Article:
to have officers in places like that but you're right, the elementary school is the most vulnerable. these kids can't run and hide and certainly not fight back the way high schoolers can do. we need to take a look at it, and at the same time, shannon, all this emphasis on defunding the police, what do you think the first line of resources is to go? it's usually going to be in the schools. we need to revisit all of this. >> shannon: yeah, and, mo, i remember one of the things in that conversation when it was ongoing was this conversation about getting people in uniform out of schools, that it was intimidating to kids and that it was not a good use of police forcing and that they shouldn't be there. there were people who actively argued against getting resource officers into schools and for getting them out of schools. where's that leave us? >> yeah and, shannon, quite frankly, that's nonsense! i became an s.r.o. in 1998 and served the rest of my years of my law enforcement agency as an s.r.o. that's just not true in terms of some of the things that advocates have had to
say about our men and women that work in schools. they're protectors and they're there to build relationships with students and that means at all levels, k-12. you know, after the sandy hook massacre, which was another horrific day, um, there were many situations where s.r.o.'s were brought into the elementary schools. they could be very effective in those situations, from relationship-building all the way to protecting that school environment and protecting those babies, quite frankly. >> shannon: "new york times" op ed tonight says the left sometimes focuses on gun control which scares off gun owners and leads to more gun sales. a better framing is gun safety or reducing gun violence and using auto safety as a model. constant efforts to make the products safer and to limit access by people who are most likely to misuse them. so, john, do you think there are things that could get bipartisan support that would actually make a difference in these scenarios? >> i think there's certainly a place for certain gun laws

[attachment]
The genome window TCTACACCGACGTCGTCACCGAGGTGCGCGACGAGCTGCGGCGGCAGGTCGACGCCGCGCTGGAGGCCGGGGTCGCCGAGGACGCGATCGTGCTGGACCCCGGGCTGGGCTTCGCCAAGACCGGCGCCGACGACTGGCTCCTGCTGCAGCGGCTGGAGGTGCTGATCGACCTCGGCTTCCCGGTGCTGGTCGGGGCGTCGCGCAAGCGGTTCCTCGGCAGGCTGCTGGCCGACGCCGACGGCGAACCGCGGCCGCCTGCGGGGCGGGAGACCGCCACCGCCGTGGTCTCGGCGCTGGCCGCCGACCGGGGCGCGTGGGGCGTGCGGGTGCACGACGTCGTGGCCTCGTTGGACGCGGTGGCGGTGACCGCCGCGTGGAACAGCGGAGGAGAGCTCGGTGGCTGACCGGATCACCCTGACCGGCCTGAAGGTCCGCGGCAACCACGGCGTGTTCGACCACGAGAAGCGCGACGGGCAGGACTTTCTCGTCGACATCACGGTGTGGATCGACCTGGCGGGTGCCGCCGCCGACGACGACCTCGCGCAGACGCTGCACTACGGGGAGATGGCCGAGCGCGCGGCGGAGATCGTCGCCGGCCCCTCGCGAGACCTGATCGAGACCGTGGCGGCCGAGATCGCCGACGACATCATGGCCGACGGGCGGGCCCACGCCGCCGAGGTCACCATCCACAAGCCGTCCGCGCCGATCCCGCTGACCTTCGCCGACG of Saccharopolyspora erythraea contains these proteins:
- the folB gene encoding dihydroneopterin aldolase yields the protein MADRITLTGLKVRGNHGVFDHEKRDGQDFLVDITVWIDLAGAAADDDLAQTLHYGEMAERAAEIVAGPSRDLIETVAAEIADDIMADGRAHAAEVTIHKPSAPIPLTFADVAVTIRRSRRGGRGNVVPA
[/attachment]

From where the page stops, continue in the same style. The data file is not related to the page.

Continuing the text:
to keep people from having guns that should never have them, but one of the other issues -- and this has been mentioned before -- is the mental health factor. as we get into this investigation and look at this subject, i'm sure we're going to find warning signs and what is being done on that issue? what do you do with a person when you think they may be a problem but they're over 18 and have certain rights? you can't just commit them against their will. that's the conversation politicians need to have instead of just harping on gun control when we already have lots of laws. but criminals and mentally ill people don't follow the laws. >> shannon: yeah, unfortunately you are right. um, all right, we'll continue this conversation. if you guys will stick around and we'll have an extended conversation on what we can actually do, because i got to think there are a lot of mommas, daddies, care givers kids who are terrified to go back to school tomorrow and we should never, ever let them feel that way. john and mo, thank you, both, very much. >> thank you, shannon. >> thank you.